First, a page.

Hayden Murphy reviews the highly successful Writers in Schools scheme, which has a new man at its helm.
This month, one of the best kept secrets in Scottish education is handed over from the Scottish Arts Council (SAC) to Book Trust Scotland. Writers, teachers and organisations using the Writers in Schools and Writers in Public schemes will now have one man dealing with the paperwork, including the cheques.
In 1971 the first action of the incoming SAC literature director, Trevor Royle, was to set up a Writers in Schools scheme in association with the then Scottish Education Department and local education authorities. It loosely copied a London-based system which Royle remembers as "a literary cabal run for an even more selective cabal of English writers".
Two years later he produced a register of writers prepared to visit, read and speak about their work in secondary schools across Scotland. A fee of Pounds 20 was to be paid to the writer, this was shared between SAC and the appropriate education authority. There were 126 visits in the first year by 30 authors. When Royle resigned in 1979 there had been 384 visits by 47 writers in 197879 and the fee had risen to Pounds 30.
His successor, Walter Cairns, enthusiastically extended the service to permit writers to be booked for Writers in Public sessions. This allows writers' groups, libraries and art centres to benefit. Shonagh Irvine, current SAC literature officer, further developed it for primary and nursery schools. She also introduced into the register of "non-fiction writers, traditional storytellers and authorillustrators". In this format it supported nearly 2,000 visits in 1996. The fee is now Pounds 80. There are 276 listed participants in the 1997 register.
The fact that even now, comparatively few organisations are aware of its existence is due to a combination of educational cutbacks and reorganisation and an intimidating amount of paperwork for an SAC literary department which also deals with grants and bursaries, and such diverse activities as the now annual Edinburgh Book Festival and the awarding of literary prizes.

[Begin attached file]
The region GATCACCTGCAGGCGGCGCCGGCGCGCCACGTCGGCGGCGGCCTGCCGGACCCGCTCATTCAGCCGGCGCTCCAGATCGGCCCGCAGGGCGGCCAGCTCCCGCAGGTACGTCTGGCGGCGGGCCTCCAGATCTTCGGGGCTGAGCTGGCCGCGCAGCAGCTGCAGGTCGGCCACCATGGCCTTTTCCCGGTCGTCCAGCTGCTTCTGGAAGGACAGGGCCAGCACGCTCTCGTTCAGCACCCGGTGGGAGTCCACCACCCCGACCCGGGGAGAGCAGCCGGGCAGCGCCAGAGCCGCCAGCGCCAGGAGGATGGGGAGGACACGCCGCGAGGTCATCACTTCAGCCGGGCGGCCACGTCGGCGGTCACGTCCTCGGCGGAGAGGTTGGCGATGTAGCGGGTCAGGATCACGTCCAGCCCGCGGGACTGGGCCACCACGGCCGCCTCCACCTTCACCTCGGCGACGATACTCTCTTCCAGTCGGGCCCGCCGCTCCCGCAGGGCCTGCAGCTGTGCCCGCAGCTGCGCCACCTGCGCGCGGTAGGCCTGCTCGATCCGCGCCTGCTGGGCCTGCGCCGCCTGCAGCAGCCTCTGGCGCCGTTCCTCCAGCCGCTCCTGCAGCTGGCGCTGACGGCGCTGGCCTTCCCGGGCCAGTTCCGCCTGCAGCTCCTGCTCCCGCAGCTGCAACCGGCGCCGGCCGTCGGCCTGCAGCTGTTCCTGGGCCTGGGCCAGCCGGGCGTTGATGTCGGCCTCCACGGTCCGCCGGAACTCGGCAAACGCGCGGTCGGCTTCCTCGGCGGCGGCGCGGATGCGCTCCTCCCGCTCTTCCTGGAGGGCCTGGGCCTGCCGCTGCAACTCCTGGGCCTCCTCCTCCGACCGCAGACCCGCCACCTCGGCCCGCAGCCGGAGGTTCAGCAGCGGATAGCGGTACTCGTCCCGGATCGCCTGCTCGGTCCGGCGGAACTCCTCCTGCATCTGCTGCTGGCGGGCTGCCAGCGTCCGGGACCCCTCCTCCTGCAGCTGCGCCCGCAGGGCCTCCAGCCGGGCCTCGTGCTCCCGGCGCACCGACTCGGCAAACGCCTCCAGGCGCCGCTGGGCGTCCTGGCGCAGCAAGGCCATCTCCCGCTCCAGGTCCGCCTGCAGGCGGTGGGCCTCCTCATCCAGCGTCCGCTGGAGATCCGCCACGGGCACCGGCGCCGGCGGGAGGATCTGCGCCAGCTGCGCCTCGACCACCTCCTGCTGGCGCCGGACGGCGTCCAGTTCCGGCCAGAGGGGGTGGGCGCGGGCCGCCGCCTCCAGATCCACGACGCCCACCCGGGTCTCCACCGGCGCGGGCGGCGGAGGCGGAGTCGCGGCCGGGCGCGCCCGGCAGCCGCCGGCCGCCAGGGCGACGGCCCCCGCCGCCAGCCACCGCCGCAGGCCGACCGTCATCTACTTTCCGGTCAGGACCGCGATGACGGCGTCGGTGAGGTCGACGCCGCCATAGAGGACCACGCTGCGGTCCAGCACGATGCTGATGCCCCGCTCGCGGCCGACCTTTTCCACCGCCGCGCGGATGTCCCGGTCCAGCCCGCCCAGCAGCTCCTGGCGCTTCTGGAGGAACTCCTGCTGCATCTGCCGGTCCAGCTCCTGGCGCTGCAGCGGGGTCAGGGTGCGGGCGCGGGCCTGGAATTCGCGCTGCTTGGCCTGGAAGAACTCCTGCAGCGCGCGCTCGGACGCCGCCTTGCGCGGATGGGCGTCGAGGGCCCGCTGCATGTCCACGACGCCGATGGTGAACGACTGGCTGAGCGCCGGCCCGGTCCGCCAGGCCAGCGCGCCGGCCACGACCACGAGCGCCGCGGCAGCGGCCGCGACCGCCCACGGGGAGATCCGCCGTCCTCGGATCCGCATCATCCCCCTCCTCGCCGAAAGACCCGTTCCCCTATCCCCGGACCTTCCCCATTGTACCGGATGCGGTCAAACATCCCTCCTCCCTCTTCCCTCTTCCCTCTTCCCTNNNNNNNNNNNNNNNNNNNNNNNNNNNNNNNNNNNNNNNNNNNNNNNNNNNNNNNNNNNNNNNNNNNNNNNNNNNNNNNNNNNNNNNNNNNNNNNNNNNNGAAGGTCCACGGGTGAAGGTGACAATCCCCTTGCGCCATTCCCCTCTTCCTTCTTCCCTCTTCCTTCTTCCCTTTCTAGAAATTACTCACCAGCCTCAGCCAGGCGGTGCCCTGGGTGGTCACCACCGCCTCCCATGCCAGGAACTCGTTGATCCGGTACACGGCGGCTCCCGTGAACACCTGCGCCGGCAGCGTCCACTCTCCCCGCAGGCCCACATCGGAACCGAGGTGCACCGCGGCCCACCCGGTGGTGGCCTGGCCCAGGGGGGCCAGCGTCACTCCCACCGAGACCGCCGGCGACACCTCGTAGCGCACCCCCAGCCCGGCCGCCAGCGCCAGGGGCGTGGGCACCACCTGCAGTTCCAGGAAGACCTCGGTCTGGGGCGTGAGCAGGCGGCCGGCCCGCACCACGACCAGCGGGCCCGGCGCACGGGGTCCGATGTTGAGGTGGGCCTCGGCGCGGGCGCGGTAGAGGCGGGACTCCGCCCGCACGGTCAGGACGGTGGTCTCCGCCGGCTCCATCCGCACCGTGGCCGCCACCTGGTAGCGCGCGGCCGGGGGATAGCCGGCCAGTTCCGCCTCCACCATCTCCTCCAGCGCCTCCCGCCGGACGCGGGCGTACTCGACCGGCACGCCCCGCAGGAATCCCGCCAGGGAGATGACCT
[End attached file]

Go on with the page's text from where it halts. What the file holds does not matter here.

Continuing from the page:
So, 25 years after its instigation, SAC has "devolved responsibility for managing the schemes, producing future Writers' Registers, and budgeting to the Book Trust". In January 1997 the BTS "created the position of education officer to both enlarge and yet condense the communication and administrative duties into one concentrated area".
Dallas-born Robert Clyde took over this week. Clyde came to Scotland in 1986 "researching Scottish history". The 33-year-old married a Scot, then worked in Scottish publishing. He sees the new job as "a challenge to work upon the evident success of the schemes so far".
Though "no immediate change" is planned, he does "foresee considerable benefit in the one-person remit". His presence will "create a more accessible response to applications for visits and related inquiries". He will increase the number of applications accepted over a year.
Towards this end he has already mailed nearly 7,000 application forms to groups and organisations, including prisons. Among his practical notes is the advice that "organisations are requested to direct the visitor out of the venue at the end of the day".
He intends to "actively pursue" sponsorship and is interested in the W H Smith scheme where writers visiting primary schools are recommended to visit over a term, rather than just have one-off encounters.
Another target for change is the "devolving" of choice to Writers in Residency for visitors to their area. This has been successfully done in Dumfries and Galloway where poet W N Herbert ("Prof Bill"), in close liaison with regional arts administrator Jenny Wilson, created a series of "mini-festivals" which, apart from their social success, led to the compiling of anthologies of local writing.
Clyde sees accessibility as the major benefit of his new role. "I can be involved in all aspects of visits," he says. "This allows a change in approach and emphasis. Organisation will be more focused. The register will go on to the Internet and I will be available to instantly access change. And, if necessary, respond immediately to criticism or complaints."
One wonders how this amiable American would have dealt with the Borders school which suggested the visitor "bring sandwiches". Or the rector in Wick who introduced his Irish guest with "appropriate Irish jokes" to his morning assembly. Or the Higher pupils in an east Edinburgh school who threw coins at, or for, the poet trapped in their gymnasium.
Further information from Robert Clyde, education officer, Book Trust Scotland, Scottish Book Centre, 137 Dundee Street, Edinburgh EH11 1BG, tel: 0131 229 3633